However, for the most part, these institutions were established decades ago to meet the needs at the time. A more recent and useful cooperative framework is the MIRPS, which is a major intergovernmental initiative in the application of the Comprehensive Refugee Response Framework (CRRF) and a concrete contribution to the Global Compact on Refugees that aims to encourage “regional cooperation between countries of origin, transit and destination, to foster responsibility-sharing on matters related to prevention, protection and durable solutions.” However, MIRPS has a limited mandate and does not address the broader, complex challenges and needs posed by migration. Even though the plethora of organizations has created a certain institutional fatigue in the region, the reality is that the current institutions are not meeting the need for a strong regional approach to migration.

This report is informed by the research papers prepared on regional cooperation by María Eugenia Anguiano Téllez, Colegio de la Frontera Norte (Organizaciones regionales y migración en Centroamérica), and by Ariel Ruiz Soto, Migration Policy Institute (Strengthening Regional Cooperation on Migration from Central America: Possible Ways Forward).

The North and Central American Task Force on Migration is a non-governmental forum of academics, civil society and business leaders, and former policymakers in dialogue with current government officials created to facilitate a broadly driven solution dialogue among the countries involved in the crisis of migration and forced displacement in the region. Initiated by the World Refugee & Migration Council with the Center for U.S.-Mexican Studies, El Colegio de México, the Migration Policy Institute and the Inter-American Dialogue, the task force will issue concrete recommendations for collective, regional action based on evidentiary research to promote responsibility sharing across North and Central America.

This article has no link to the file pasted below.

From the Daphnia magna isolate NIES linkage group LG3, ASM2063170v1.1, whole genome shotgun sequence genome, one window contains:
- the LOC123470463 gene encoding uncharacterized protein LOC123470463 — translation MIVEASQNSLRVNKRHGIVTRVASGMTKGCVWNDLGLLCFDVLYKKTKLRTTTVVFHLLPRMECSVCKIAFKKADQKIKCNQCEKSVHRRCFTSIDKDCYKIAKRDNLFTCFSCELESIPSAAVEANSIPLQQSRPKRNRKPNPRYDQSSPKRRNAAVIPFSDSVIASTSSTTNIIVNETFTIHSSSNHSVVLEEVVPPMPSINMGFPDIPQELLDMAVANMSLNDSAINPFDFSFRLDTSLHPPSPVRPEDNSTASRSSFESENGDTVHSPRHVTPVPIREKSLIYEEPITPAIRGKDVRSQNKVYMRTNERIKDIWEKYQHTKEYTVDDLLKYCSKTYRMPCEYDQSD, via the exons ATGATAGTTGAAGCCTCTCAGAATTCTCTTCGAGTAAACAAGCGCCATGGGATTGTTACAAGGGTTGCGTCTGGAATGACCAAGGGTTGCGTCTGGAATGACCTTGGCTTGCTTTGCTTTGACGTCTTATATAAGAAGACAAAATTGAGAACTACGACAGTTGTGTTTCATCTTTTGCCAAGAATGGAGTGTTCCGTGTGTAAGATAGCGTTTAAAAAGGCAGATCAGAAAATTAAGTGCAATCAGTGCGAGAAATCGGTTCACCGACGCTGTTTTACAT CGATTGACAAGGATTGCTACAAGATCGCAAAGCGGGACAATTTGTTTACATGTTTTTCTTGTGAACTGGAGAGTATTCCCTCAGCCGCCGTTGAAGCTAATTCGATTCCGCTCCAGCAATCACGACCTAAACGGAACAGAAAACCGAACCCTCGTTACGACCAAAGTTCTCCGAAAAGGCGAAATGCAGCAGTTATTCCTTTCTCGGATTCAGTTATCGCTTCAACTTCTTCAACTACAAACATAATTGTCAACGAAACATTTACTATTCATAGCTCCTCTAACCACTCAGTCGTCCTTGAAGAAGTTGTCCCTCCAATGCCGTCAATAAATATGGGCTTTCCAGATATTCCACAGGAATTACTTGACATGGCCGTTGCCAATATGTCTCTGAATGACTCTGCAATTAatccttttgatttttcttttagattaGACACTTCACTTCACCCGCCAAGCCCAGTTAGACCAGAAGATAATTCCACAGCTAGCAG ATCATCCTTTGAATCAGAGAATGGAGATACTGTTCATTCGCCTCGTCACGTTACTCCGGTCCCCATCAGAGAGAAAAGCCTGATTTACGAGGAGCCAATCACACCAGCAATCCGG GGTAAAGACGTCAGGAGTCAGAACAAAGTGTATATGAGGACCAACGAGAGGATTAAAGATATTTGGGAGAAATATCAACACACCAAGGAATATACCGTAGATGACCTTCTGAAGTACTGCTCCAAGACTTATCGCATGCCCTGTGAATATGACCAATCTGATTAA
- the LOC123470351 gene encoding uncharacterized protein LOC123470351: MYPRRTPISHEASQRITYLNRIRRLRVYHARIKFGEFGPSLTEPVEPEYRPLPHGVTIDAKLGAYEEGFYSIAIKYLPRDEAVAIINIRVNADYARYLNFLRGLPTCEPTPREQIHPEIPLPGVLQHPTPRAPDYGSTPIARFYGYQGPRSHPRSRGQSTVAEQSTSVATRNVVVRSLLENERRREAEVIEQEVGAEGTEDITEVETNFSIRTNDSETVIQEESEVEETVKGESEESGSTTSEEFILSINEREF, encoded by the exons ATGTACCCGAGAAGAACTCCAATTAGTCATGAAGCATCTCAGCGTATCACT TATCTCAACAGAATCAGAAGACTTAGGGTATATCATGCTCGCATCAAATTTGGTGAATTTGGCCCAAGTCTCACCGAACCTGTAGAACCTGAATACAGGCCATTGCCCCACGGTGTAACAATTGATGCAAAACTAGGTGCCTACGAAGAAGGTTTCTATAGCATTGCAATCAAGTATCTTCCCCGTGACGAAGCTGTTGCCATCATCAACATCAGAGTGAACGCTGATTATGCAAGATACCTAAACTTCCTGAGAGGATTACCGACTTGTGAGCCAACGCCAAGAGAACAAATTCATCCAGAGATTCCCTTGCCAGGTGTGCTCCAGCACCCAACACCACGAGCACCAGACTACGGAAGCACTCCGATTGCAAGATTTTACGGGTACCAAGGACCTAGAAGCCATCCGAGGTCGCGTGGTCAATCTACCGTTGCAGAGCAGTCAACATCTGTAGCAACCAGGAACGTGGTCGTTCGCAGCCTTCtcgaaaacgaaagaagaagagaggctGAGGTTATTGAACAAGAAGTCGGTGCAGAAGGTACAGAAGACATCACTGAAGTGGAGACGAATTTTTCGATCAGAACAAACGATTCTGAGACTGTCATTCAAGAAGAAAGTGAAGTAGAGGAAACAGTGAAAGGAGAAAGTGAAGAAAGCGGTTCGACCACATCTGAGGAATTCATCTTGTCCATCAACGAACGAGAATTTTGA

• North and Central American Task Force on Migration
  • Elizabeth Ferris

    Elizabeth Ferris is Vice-President of Research at the World Refugee & Migration Council, Research Professor with the Institute for the Study of International Migration at Georgetown University’s School of Foreign Service and an adjunct professor in the Georgetown Law School. From January-September 2016, she served as Senior Advisor to the UN General Assembly’s Summit for Refugees and Migrants in New York. She presently serves as an expert advisor to the UN Secretary-General’s High Level Panel on Internal Displacement. From 2006-2015, she was a Senior Fellow and co-director of the Brookings-LSE Project on Internal Displacement where she worked to support understanding and protection of internally displaced persons.